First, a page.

Here for the long haul

We promise to be around forever to monitor and defend conservation properties. That's a bold proposition.

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Photo by pixabay/Larisa-K
August 17, 2018
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'Taking concrete steps'

When it comes to climate change, land trusts in Maine are collaborating with their communities in new ways.

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Shoreline erosion in Freeport, Maine / Photo by Kate Olson
August 16, 2018
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Demonstrating our relevance

When land trusts pursue community conservation, they build broad and deep support for land conservation, and, ultimately, ensure the permanence of it.

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©istockphoto.com/manop1984
August 10, 2018
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Room to grow

A high school student shares why being an intern with the accredited Lookout Mountain Conservancy in Tennessee is her best time investment and how it’s setting her up for success in the future.

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Photo courtesy of Lookout Mountain Conservancy/Imani Rowe, second from left, poses with other interns in the Intern and Leadership Program of the accredited Lookout Mountain Conservancy. Master gardener and volunteer Kathleen Robinson (far left) works with the students in the teaching garden.
August 09, 2018
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Preserved forever. Scout's honor.

Ask people who love the outdoors how they first formed their connection to nature and it won't take long before someone mentions scouting.

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Vintage photo from Camp Hidden Falls. / Photo courtesy of former Girl Scout J. Reds E. Ross
August 03, 2018
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One week, 11,000 acres

In all my years, I can't remember a week quite like the one of June 15.

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Basalt cliffs above Klickitat Canyon. / Photo by Dennis Wiancko
August 02, 2018
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Children need nature (and nature needs children)

At the recent International Leadership Summit for the Children & Nature Network in California, I was fortunate to attend a session about green schoolyards.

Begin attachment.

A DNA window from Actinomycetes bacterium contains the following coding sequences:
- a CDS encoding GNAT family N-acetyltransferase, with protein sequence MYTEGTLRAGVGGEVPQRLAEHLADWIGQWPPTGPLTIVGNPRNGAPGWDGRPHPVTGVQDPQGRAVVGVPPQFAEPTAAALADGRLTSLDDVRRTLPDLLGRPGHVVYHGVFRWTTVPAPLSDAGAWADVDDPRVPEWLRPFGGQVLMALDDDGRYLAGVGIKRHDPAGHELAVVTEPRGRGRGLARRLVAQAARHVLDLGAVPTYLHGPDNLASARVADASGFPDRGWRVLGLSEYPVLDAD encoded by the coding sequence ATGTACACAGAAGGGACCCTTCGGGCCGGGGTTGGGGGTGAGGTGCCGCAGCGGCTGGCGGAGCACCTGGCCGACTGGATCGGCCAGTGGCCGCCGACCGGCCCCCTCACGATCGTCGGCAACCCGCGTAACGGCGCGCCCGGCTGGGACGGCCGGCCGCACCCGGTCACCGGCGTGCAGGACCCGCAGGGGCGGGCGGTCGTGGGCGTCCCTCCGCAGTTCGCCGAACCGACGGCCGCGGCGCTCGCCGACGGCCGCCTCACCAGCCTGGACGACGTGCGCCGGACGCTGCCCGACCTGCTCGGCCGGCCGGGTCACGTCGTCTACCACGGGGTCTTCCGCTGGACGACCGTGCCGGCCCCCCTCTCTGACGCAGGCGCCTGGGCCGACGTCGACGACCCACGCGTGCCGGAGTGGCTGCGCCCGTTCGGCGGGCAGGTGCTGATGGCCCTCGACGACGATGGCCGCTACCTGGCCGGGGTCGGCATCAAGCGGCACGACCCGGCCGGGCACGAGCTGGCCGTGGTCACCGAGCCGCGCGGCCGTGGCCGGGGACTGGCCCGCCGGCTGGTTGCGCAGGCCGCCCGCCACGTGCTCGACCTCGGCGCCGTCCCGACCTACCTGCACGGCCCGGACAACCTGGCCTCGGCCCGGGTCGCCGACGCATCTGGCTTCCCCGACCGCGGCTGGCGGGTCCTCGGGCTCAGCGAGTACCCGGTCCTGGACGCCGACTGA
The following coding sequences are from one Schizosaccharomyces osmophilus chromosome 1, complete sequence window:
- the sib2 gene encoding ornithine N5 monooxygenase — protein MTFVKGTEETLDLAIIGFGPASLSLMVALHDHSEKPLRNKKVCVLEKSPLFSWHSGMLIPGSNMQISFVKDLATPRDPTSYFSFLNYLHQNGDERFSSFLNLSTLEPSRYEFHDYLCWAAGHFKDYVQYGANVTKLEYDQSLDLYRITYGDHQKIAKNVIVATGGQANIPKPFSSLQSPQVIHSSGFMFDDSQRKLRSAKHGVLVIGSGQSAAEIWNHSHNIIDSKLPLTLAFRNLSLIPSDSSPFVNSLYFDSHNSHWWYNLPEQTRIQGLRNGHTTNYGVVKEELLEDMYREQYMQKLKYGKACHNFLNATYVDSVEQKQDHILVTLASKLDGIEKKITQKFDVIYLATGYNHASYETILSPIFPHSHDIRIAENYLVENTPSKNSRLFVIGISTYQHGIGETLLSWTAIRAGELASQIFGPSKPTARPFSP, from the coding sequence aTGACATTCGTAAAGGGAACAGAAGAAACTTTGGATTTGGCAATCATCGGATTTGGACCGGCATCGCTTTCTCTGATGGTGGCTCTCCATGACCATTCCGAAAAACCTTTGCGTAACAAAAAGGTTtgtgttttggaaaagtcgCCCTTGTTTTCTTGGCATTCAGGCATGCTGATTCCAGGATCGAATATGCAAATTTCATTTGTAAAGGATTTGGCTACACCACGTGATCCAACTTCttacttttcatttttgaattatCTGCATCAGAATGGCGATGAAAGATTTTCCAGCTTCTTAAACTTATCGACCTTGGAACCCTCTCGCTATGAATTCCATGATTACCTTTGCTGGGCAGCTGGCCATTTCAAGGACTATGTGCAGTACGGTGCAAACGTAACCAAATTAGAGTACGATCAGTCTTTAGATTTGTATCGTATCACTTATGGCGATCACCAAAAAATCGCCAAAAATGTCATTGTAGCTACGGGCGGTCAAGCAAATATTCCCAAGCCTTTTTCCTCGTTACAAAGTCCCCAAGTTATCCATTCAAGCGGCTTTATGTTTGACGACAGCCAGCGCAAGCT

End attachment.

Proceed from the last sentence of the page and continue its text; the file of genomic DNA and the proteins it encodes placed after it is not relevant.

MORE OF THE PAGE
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Educator Rob Wade has worked closely with Skagit Land Trust's Conservation Classroom program to achieve the goals of having outdoor learning spaces close to schools and supporting teachers who already have lessons in place. Pictured are Lyman Elementary kindergarteners having fun learning observation skills. / Photo by Lisa Miller
July 25, 2018
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Re: Climate (2018.07)

Empowering farmers to stay in business after traditional crops fail is an increasingly urgent concern in an age of rising seas.

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Salt water intrusion in Somerset County, Maryland. / Photo by Dani Weissman, University of Maryland

Behind the victory in Pennsylvania

This thrilling achievement would not have been possible without land trust people investing deeply in building relationships with state and local officials — whether or not they were asking for anything — through the years.

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Photo by Alston Jenkins [CC BY-SA 4.0 (https://creativecommons.org/licenses/by-sa/4.0)], from Wikimedia Commons
July 12, 2018
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Darkness worth protecting

Over 80 percent of the U.S. population lives under skies so polluted by man-made lights that celestial objects like the Milky Way are almost invisible.

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Photo by Ronald Gleason

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